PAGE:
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today’s legal markets, corporate or consumer, many of the law firms look and feel the same. There is very little differentiation – they are often completely interchangeable offering similar services, delivered by similar lawyers, to similar
clients, from similar offices, charging similar prices and promoted through similar websites. Alright, there is a broad segmentation depending on whether you are looking at large international firms, or single-jurisdiction commercial practices or
high street firms, but within these classifications it is often hard to separate firms.
Now, many years of business practice have shown us that firms that succeed over the long term in an industry tend to be the ones that differentiate their offering from those of their competitors, thereby attracting more customers/clients because they
are providing extra value. These strong ‘brands’ are often able to charge a premium for their products/services and also find it easier to attract the best people, which creates a virtuous circle which further strengthens their brand position.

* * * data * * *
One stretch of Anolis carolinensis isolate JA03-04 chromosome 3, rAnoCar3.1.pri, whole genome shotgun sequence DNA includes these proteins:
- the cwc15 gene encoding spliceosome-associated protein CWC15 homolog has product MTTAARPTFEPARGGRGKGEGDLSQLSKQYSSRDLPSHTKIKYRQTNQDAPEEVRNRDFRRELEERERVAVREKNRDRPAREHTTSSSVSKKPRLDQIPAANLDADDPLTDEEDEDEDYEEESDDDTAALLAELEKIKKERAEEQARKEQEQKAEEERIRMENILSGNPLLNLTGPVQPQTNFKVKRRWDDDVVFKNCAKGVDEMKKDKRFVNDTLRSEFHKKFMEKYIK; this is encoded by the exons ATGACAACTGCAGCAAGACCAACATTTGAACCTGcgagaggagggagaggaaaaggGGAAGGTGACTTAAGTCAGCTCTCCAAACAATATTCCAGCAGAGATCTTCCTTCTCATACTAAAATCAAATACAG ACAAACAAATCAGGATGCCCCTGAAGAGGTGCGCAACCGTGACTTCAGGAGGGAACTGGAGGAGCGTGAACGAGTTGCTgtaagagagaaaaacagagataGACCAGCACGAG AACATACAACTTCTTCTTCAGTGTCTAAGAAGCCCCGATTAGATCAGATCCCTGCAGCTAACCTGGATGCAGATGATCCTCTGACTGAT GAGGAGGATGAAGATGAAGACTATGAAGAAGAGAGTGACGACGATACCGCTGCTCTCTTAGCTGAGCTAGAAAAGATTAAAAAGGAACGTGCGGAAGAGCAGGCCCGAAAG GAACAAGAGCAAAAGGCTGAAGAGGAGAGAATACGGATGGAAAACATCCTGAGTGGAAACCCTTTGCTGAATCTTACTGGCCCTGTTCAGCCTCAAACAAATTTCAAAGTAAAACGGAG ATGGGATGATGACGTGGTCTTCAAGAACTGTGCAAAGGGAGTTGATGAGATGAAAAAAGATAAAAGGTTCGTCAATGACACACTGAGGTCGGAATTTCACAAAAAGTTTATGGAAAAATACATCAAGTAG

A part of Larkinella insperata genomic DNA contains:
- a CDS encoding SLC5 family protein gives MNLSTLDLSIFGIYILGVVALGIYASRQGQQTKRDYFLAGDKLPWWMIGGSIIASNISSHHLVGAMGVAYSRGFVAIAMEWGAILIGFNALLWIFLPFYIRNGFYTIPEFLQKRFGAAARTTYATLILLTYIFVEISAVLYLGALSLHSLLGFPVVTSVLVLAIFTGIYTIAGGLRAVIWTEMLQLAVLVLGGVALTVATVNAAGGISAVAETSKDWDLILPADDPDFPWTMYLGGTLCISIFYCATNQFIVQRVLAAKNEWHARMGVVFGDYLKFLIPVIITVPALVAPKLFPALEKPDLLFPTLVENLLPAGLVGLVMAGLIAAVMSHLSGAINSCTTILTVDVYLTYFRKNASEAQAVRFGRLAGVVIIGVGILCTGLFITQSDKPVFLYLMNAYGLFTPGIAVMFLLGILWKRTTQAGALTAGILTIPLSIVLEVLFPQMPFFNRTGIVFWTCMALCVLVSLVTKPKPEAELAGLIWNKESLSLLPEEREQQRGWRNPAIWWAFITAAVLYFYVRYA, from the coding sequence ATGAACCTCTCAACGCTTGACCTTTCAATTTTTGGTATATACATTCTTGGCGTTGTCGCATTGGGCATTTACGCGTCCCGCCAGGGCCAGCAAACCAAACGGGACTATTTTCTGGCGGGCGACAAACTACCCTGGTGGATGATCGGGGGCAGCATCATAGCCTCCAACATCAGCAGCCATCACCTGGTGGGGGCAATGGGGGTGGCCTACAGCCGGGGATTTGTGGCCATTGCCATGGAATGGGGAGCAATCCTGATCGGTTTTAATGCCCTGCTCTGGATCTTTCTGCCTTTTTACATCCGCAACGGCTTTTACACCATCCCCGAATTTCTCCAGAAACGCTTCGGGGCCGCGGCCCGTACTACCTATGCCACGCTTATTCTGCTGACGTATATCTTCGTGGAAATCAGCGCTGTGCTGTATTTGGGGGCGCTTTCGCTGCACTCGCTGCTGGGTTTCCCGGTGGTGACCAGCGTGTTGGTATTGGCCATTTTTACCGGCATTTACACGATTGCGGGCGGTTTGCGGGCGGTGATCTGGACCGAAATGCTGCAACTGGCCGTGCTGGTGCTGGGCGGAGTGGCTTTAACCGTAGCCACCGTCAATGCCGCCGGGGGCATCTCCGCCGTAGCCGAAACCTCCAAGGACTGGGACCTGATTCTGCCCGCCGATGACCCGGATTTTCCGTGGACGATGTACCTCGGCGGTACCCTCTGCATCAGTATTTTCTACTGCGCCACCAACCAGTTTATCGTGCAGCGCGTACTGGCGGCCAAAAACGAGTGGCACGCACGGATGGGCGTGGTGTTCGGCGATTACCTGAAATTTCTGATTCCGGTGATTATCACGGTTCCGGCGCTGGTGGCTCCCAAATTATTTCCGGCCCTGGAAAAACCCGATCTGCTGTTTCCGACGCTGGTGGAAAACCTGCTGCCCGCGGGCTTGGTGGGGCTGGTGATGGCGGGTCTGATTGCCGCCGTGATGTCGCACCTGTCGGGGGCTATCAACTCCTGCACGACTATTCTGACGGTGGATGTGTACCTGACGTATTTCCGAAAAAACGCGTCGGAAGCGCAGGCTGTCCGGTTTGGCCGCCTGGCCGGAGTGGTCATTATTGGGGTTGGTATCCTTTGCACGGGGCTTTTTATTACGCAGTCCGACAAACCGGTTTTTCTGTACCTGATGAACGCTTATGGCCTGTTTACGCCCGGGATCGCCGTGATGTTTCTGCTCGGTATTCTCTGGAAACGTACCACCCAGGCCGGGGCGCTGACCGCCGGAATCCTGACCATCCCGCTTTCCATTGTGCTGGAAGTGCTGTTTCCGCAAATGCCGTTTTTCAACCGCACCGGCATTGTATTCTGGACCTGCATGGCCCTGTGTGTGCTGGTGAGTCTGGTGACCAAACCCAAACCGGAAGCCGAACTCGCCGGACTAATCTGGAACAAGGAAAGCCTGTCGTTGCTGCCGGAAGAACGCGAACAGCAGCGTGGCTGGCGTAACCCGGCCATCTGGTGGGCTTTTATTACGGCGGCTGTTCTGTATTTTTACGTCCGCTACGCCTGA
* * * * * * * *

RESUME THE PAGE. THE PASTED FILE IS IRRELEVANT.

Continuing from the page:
A law firm brand has three components:
Firms wishing to manage their brands effectively need to understand how these three elements work together. Unlike in B2C (business-to-consumer) markets where 'image' plays an important part in promoting the 'brand promise', in legal markets it is the
least important of the three elements. Lack of recognition of this fact is the reason why law firm rebrands often fail to deliver the hoped-for benefits.
Positioning: An effective brand is one built around a clear, differentiated proposition. In legal services this equates to an identification of the types of clients that are going to be targeted, in which markets, with which services, and the ways
in which these services are to be packaged, priced, promoted and delivered.
Behaviour: In the service sector, the brand experience is heavily dependent on the interactions between the organisation's employees and its customers. In legal services, these interactions are even more important, with the brand that a firm builds
in the market being the aggregated result of all the experiences that clients, prospects and opinion formers have when they interact with the firm's staff, from partners at one end to receptionists at the other. Rude or arrogant behaviour and sloppy
or negligent advice from just a few people can easily damage a firm's reputation and hence its brand.
So, a firm must think very carefully about the sorts of individuals that it wishes to employ and what behaviour traits it expects from these, as the resulting culture will either underpin or undermine the brand. For this reason, recruitment, training
and career development are very important for a law firm and the success of its brand.
Image: The final element of the brand is the firm's visual identity which comprises its name, logo, strapline, and other components associated with its visual communications including fonts, colors, and graphic elements. It also includes the style